February 4, 2014

How to handle the change of career interview.

By Michael Spiropoulos

As anyone who’s tried to change career knows, one of the most difficult hurdles to a successful transition is the interview. The reality is that once you get to the interview you’ll most likely be competing against people who have years of experience tucked under their belt and can hit the ground running.

In the face of such competition it is very important that you devise interview strategies that will convince sceptical employers to give you a start. Here are some strategies that are guaranteed to excite employers:

1. Get your own interview. Unfortunately, if you haven’t got a track record in a particular career, recruitment agencies are generally reluctant to send you for an interview. An effective way of overcoming this obstacle is to contact employers directly. Work out which industry you wish to work in and send off as many covering letters/resumes as you can. The more the better. This way there’s a good chance that you’re competition at interview will be considerably less. Who knows? You may be the only one.

2. Talk about how you can add value. At the end of the day all employers are keen to know how you can add value to their operations. They’re much more interested in your adding value potential than they are about your skills. So, do your research and come up with answers that can specifically address how you can, for example, solve a set of problems, create new markets, improve productivity, increase sales, enhance quality etc.

3. Demonstrate a thorough understanding of the industry. As a person new to the industry/career it’s only natural for employers to think that one of your weaknesses would be a lack of understanding of the industry. Demonstrating an insider’s understanding of the complexities of the industry is guaranteed to impress the employer greatly. So, do you your homework.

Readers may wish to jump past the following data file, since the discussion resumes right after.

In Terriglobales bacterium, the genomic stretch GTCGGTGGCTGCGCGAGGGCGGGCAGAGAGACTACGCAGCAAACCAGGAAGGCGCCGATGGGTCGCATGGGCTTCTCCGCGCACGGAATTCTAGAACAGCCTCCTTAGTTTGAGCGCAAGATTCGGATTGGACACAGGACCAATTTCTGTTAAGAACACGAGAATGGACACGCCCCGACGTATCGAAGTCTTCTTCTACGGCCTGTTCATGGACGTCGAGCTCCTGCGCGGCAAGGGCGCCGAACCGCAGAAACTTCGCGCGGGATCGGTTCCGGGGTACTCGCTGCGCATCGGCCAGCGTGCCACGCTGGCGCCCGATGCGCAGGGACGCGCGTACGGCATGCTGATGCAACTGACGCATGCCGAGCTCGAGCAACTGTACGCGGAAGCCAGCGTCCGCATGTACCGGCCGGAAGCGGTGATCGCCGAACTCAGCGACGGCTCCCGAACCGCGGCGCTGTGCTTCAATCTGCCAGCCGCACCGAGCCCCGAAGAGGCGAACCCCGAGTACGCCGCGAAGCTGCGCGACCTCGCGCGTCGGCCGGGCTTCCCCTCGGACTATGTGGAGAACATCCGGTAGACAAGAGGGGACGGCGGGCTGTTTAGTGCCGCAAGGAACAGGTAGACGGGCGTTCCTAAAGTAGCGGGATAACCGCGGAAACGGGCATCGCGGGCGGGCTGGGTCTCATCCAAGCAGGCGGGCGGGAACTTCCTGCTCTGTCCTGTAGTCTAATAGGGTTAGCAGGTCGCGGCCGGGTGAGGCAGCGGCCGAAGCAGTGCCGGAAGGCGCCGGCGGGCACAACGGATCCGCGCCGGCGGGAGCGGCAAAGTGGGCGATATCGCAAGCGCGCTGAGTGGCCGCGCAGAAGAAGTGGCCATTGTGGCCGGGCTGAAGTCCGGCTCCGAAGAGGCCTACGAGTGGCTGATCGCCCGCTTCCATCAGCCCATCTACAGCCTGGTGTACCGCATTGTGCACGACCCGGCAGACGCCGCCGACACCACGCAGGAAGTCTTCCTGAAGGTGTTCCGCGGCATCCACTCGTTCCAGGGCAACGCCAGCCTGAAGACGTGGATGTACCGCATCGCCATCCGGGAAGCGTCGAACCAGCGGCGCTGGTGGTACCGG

4. Demonstrate your enthusiasm & motivation. Employers love highly motivated employees. They know that motivated employees are more reliable, work better and go the extra mile. Employers also understand that motivated employees pick things up quickly. Motivation is infectious. People who want to change careers are usually brimming with motivation to start their new job. So, make a song and dance about your enthusiasm for the job. A good way to build your case is to answer the following question: Why do I really want this job? If you can’t answer this question thoroughly then perhaps you should think twice about your career change.

5. Focus on your transferable skills & personal attributes. During the interview, focus as much as you can on the existing skills you have that relate directly to the new job. Also, make a point of emphasising why you’d fit into the company. Never underestimate the importance employers place upon harmony in their workplace. By doing this you’re effectively saying that you’ve already got the skills/temperament the employer is looking for. Here are some generic skills that are eminently transferable:
a. Communications skills
b. Planning & organising
c. Team player
d. Flexibility – ability to quickly adapt to change
e. Meeting tight dead lines/working under pressure

6. Eliminate Doubt. Given your lack of direct experience it’s likely that the employer will perceive you as a risk. It’s your job at the interview to dispel any doubt the employer may have. Eliminate terms that indicate uncertainty. Terms such as: I think I can, Perhaps I could, Maybe, I’m not certain but… etc will do you no favours. Instead use terms that inspire high levels of confidence. Yes I can; I could easily; I’m certain about…etc

7. If possible emphasise a fresh approach. Often, people coming in from different backgrounds are able to generate fresh perspectives that can lend a company a level of comparative advantage they previously didn’t have. New ideas can be invaluable commodities not just in term of improving processes but also in terms of creating new markets.

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